Example 3. Design

The final example (Figure 4) is selected to analyse how a musical composition, Leonard Cohen’s song “Hallelujah”, is transformed by transduction at the design stage. The curricular item—Cohen’s tune—is represented using visual modes: lyrics as text and chord symbols as letters. Spatial organisation places the chord symbols at the appropriate place above the lyrics. The design resembles a widespread format used for distributing lyrics and chords on the Internet, where traditional musical devices, such as notes, clefs, bars, time and key signature are omitted. Due to the affordances and constraints of using the mode of text for musical representation, certain aspects of the tune cannot be represented at the design stage. Foregrounded in the current example are lyrics and chords and the overall compositional order of verses and choruses.

Figure 4 

Transcript of example 3 featuring the components of the slide and the presenter’s speech.

Example 3. Production

The transcribed section (overleaf) is the conclusion of the student’s presentation. The student brings the tune into the discourse by producing it on screen: ‘Then I brought along this’. She elaborates on the chord symbols by making the didactic assessment that they are achievable by the pupils: ‘as you can see, the chords are simple’. Further, she establishes a cohesive tie by extension, as she relates to the audience that she may adapt the tune according to how quickly the pupils learn. She thereby extends the meaning of the slide by providing related information, her didactic reasoning of the tune’s simplicity, which is a topic not represented in the slide.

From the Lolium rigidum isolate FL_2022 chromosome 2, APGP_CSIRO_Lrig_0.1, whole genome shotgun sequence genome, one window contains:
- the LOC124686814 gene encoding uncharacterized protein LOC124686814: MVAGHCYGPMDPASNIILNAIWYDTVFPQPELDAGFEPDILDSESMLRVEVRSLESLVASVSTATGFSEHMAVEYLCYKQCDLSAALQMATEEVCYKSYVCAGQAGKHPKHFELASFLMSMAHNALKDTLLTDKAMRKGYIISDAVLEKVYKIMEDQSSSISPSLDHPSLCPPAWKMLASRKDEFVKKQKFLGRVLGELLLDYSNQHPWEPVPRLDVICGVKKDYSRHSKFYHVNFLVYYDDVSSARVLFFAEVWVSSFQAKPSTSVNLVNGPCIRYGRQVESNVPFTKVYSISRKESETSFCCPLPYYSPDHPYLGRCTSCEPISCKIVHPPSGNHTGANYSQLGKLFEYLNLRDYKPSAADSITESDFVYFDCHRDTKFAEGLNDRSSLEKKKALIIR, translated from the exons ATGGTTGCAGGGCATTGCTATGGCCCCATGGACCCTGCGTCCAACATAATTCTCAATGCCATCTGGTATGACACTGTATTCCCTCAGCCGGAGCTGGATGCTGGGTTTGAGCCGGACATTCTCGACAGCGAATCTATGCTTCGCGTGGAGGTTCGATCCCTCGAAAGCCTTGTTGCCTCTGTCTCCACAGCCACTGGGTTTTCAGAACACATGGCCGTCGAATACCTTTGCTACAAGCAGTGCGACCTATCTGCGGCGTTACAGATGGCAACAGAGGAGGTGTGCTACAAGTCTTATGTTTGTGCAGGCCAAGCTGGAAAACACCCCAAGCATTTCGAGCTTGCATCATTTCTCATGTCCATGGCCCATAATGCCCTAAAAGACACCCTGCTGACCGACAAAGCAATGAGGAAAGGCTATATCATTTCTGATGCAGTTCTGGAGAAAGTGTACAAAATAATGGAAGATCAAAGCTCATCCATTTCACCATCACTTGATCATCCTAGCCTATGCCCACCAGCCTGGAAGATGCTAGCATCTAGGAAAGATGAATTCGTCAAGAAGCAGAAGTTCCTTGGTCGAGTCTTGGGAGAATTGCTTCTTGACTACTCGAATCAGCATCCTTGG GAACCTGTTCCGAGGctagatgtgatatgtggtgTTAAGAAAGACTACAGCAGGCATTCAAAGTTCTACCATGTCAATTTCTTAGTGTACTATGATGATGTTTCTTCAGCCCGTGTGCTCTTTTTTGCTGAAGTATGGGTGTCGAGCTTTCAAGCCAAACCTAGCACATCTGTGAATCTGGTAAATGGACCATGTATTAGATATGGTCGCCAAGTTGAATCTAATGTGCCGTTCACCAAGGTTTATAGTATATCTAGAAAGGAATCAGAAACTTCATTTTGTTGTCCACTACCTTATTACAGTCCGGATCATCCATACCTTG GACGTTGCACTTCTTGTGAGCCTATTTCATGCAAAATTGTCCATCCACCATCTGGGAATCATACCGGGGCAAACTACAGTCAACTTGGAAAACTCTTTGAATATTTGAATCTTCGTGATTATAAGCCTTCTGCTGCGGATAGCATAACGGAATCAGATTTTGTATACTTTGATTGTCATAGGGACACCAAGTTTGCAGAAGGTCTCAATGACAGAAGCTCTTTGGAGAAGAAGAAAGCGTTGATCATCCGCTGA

The notion of transduction may aid the analysis as to what transformative process the curricular item of the tune is subject. Most notably, the case exemplifies how a curricular entity, which is a piece of music, is represented as a slide populated by text. The inter-modal semiotic change from sound to text makes certain aspects of the tune foregrounded and other aspects not represented at all. The aspects of the tune commented on by the presenter are visual; ‘as you can see’ she says, and she makes a judgement of the attainment of the chords based on their visual properties as notation. However, a representation of the tune as sound might reveal other aspects of the song, i.e. the tempo of chord changes and arpeggiated chords vs strum chords, which might contradict the claim of the tune’s simplicity.


In the following section, the aim is to discuss a revised version of the LDS model (Figure 5) in view of the theoretical perspectives and empirical observations presented above. A revision of the model may therefore contribute to answering the research question of this paper in that it will serve as a graphic depiction of a conceptual framework that captures the processes, entities and relations at play in the situations observed.

Figure 5 

The Learning Design Sequence, amended.